The DPRK acceded to the United Nations Convention against Transnational Organized Crime and the Protocols Thereto (Palermo Convention)[5] on 17 June 2016 but has not acceded to or ratified the Trafficking in Persons Protocol.[6]Regardless, the General Assembly adopted the Trafficking in Persons Protocol as part of the Palermo Convention as per paragraph 2. Based on the DPRK’s agreed upon international human rights covenants, the DPRK has a positive obligation to protect individuals from human rights abuses by private actors and an obligation to respect human rights. However, in the case of the DPRK, it also acts as an “organized criminal group,” particularly regarding the use of forced labor or modern-day slavery.[7] The DPRK is not only a perpetrator of modern-day slavery, but it also maintains the highest prevalence of slavery in the world.[8]

The DPRK ratified the International Covenant on Civil and Political Rights (ICCPR) that states at Article 8(3)(a), “No one shall be required to perform forced or compulsory labour.” While this article does not preclude hard labor as a punishment for a crime, international human rights law prohibits the arbitrary detention and inhumane treatment of prisoners. The UN Commission of Inquiry on human rights in the DPRK has established that the DPRK has been committing crimes against humanity, including against prisoners in DPRK prison camps.[9] The DPRK state imprisons those suspected of disloyalty as political prisoners and forces them to engage in labor that has repeatedly been reported as causing death and disease.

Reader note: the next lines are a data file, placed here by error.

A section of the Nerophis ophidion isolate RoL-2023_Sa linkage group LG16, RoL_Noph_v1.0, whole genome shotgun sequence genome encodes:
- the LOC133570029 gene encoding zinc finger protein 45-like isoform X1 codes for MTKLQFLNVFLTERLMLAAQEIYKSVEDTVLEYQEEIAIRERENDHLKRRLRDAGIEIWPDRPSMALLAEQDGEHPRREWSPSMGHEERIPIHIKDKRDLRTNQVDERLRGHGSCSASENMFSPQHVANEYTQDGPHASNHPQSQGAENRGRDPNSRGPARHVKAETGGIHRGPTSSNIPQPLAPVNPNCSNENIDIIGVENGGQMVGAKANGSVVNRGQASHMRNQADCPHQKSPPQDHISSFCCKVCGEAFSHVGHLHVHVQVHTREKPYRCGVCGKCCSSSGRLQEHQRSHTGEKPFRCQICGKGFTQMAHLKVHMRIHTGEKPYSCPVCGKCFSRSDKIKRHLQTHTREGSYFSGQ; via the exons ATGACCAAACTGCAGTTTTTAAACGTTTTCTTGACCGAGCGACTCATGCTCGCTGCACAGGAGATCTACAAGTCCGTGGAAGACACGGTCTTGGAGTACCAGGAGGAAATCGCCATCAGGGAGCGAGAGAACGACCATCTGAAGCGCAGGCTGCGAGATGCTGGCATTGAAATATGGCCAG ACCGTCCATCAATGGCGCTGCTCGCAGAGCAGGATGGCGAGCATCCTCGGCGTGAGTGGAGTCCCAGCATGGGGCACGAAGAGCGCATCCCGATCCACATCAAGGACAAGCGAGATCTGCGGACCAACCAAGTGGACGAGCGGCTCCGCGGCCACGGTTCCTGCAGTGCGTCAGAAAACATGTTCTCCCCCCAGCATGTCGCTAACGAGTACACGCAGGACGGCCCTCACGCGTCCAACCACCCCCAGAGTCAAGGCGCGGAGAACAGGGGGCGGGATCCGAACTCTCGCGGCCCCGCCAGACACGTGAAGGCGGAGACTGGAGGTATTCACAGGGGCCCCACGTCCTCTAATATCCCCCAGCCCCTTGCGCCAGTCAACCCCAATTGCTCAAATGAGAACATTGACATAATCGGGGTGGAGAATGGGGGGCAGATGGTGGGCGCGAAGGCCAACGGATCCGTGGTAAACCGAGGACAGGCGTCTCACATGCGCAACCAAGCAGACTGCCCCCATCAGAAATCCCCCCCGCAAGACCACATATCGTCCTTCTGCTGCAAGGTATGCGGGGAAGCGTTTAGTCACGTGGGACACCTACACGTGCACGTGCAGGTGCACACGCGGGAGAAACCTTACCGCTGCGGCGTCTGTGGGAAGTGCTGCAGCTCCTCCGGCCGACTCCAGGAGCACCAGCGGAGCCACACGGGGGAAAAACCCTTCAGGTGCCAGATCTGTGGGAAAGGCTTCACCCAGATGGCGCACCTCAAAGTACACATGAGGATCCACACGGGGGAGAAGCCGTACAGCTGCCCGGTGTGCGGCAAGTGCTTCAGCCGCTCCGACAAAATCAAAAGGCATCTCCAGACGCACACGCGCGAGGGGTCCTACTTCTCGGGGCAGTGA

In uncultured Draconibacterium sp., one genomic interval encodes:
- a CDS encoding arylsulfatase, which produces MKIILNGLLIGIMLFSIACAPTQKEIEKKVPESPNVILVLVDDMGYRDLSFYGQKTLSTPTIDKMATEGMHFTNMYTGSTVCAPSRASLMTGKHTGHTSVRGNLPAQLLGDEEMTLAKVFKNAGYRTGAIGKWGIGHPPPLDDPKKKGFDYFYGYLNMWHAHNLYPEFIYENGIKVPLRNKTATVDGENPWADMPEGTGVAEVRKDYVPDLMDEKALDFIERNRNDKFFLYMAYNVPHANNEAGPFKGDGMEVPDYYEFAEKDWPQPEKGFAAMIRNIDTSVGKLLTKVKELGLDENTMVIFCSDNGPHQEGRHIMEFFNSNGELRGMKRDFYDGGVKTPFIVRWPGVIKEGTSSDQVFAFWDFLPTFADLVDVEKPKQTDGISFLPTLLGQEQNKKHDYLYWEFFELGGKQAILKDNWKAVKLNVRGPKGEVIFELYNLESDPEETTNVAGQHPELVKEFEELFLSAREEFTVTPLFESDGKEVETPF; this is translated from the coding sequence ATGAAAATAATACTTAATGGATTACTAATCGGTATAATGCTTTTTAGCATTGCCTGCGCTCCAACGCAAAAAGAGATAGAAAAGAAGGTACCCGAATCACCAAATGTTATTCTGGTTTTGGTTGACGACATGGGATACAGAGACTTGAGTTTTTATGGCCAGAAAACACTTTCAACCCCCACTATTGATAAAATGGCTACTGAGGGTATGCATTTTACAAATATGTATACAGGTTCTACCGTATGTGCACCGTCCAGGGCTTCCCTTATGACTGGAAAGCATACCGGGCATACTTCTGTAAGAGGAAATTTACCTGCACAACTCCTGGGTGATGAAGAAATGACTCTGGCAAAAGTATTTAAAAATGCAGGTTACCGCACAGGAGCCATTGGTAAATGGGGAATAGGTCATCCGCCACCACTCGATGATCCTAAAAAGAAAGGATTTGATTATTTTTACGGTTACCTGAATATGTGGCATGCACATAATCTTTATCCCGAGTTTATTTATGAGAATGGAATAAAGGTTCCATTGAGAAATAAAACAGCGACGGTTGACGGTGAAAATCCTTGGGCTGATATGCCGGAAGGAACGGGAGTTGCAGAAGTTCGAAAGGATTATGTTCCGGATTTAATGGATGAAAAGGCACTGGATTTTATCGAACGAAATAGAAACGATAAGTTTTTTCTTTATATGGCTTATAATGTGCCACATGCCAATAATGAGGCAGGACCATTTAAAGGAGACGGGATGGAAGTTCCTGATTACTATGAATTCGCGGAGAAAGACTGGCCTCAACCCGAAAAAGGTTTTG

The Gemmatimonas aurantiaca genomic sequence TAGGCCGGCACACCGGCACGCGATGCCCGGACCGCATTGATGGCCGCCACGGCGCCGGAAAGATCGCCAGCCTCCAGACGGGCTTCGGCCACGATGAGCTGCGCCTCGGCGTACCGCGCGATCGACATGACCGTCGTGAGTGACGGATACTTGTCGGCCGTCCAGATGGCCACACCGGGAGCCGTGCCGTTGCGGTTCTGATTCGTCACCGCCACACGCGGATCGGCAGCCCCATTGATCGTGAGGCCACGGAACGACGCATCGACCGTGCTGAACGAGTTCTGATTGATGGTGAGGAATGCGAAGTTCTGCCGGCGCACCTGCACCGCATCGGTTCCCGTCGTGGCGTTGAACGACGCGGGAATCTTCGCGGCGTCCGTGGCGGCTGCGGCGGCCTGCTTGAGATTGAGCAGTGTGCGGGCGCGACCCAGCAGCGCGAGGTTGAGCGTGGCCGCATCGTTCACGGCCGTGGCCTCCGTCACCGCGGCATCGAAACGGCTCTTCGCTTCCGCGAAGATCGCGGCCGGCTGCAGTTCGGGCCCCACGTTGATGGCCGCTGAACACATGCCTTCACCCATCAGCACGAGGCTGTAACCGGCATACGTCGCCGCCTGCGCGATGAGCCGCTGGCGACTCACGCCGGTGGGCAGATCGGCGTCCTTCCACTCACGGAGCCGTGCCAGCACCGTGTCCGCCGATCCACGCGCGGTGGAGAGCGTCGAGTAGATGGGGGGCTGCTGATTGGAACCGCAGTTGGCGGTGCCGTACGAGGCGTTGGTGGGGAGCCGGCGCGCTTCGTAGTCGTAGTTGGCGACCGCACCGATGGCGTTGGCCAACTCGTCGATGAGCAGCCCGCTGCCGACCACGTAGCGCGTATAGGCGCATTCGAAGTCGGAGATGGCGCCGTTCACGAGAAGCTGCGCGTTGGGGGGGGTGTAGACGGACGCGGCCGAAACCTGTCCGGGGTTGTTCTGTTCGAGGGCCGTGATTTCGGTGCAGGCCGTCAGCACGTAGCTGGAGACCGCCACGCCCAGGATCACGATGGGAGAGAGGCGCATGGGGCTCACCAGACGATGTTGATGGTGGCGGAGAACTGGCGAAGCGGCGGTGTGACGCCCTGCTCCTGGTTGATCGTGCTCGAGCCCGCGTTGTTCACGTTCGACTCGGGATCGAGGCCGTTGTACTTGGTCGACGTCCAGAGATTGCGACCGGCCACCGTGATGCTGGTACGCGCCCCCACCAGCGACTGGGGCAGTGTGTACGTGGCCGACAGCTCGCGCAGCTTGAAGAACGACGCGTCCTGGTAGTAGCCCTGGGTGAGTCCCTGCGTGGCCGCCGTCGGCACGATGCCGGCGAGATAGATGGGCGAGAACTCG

We draw your attention to the DPRK’s criminal code. Article 221 of the DPRK’s 2015 Criminal Law makes it a crime to “illegally” cross the border. Except for the few privileged elites with exceptional songbun (loyalty-based social-political class) in the DPRK, the North Korean people are prohibited from traveling within their country and abroad. This is a violation of the right to liberty of movement under Article 12 of the ICCPR.